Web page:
JIAM has worked diligently to implement a detailed equipment acquisition plan since its inception in early 2010, coordinating the preparation of NSF MRI instrumentation proposals through the joint institute. A successful NSF MRI proposal, led by Prof. Hanno Weitering of Physics, obtained a unique oxide molecular beam epitaxy system (MBE) valued at $1.1M. This follows a successful JIAM equipment acquisition of a $592K photoelectron spectrometer obtained through an NSF MRI proposal led by Prof. Norman Mannuella. Concurrent to more proposals for equipment acquisition competitions being submitted, a group of JIAM scientists have pooled research funds to acquire a used, but very good, Secondary Ion Mass Spectrometry system (SIMS).
JIAM also has an emerging role as a home for core central facilities at UTK and the UT system, and, in particular, a world-class electron microscopy facility with funding assistance from the Office of the Chancellor and the Colleges of Arts and Sciences and Engineering. The facility will include a transmission electron microscope (TEM) and a high-resolution scanning electron microscope with focused ion beam milling capabilities (dual beam SEM/FIB) that would be used broadly by hard and soft matter scientists at UT and ORNL alike. The instruments will be used not just by materials scientists, but by others at UTK and the UT system with advanced electron microscopy needs, such as biologists and medical researchers. These new electron microscopes require large maintenance contracts and technician support and will require stable, long-term support; a plan is in place for contributions from the campus, the system and user fees.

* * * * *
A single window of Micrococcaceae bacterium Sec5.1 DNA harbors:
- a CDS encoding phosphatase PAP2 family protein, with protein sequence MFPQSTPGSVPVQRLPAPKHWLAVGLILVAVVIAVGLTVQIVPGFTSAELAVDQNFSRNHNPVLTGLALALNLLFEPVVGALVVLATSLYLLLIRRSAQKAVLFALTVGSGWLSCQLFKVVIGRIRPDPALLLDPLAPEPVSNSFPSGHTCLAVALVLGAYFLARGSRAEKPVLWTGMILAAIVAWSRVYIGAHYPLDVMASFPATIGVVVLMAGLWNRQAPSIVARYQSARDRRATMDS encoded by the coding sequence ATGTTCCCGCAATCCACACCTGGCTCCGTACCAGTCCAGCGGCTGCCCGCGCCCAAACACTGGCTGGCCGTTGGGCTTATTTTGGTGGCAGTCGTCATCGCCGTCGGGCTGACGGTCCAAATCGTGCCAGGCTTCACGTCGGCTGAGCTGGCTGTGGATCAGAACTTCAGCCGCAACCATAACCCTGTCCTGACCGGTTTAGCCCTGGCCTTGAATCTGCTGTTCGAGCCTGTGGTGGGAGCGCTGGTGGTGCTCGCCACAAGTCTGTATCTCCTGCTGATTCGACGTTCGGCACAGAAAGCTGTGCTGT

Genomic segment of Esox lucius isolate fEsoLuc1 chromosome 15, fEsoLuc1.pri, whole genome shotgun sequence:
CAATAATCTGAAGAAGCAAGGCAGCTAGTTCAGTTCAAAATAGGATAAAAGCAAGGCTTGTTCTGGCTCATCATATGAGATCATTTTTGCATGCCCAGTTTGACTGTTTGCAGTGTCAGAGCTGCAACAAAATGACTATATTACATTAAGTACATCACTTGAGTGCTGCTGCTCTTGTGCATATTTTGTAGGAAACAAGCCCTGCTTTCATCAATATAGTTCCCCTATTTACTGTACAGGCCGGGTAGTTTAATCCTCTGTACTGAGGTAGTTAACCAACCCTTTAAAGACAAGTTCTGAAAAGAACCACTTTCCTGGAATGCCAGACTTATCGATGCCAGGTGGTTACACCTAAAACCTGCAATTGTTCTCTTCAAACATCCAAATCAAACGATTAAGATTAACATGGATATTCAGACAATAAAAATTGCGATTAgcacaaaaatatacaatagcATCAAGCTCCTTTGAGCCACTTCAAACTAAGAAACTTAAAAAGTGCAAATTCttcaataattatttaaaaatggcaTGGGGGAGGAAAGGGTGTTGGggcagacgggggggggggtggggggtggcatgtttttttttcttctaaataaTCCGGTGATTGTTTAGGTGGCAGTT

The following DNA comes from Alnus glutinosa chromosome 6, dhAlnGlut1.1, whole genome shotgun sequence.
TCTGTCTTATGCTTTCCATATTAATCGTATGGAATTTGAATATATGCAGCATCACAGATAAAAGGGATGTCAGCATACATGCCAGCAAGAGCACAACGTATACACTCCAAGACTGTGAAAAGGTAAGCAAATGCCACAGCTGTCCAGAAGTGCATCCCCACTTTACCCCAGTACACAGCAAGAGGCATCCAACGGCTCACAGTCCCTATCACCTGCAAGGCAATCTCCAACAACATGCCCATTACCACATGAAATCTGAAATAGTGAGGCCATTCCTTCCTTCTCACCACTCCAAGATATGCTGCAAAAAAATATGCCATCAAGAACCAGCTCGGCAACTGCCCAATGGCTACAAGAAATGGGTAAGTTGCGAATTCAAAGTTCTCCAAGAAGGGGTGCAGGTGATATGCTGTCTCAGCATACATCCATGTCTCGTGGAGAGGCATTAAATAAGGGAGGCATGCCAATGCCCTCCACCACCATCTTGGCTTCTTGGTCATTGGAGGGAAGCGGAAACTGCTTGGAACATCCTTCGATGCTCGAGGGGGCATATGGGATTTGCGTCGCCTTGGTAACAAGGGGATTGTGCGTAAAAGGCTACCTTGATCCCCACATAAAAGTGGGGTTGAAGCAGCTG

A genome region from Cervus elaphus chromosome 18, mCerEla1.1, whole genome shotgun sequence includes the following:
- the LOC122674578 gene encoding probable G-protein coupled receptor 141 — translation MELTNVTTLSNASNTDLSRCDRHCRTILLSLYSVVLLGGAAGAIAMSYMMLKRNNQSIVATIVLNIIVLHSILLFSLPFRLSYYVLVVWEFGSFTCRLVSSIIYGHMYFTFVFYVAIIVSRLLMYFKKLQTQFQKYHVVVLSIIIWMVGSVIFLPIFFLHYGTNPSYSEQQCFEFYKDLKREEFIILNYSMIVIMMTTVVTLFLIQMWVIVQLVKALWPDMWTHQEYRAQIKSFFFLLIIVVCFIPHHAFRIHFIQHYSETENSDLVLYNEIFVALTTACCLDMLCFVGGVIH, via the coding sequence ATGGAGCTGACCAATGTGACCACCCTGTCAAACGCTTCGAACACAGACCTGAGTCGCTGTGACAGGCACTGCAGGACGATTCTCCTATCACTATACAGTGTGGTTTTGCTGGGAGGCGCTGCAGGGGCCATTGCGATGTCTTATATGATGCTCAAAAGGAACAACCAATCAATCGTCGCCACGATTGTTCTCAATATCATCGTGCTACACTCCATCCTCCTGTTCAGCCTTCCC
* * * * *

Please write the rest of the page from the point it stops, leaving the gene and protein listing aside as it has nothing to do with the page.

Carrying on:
JIAM also operated a Graduate Fellowship Program, which remains a cornerstone of the organization. These $10K student stipend supplements aid eligible departments in recruiting top talent for their doctoral programs in advanced materials research. The JIAM Program Advisory Committee also developed and adopted a new set of procedures for identifying and offering new fellowships that will make the process more flexible and increase the utility of the fellowships as a recruiting tool for high quality graduate applicants. To date, students in Physics, Chemistry, Materials Science and Engineering, and Civil and Environmental Engineering have benefited from the fellowships.
Thus, substantial groundwork has begun for JIAM to become an interdisciplinary center of excellence in materials, and a key facilitator in the planning, operation and maintenance of shared core user facilities for UTK and the UT system.
George Pharr, Chancellor’s Professor, McKamey Professor of Engineering, MSE Department Head, and UT-ORNL Joint Faculty
Director, Joint Institute for Advanced Materials Department of Materials Science and Engineering
University of Tennessee
425 Dougherty Engineering Bldg.
Knoxville, TN 37996-2200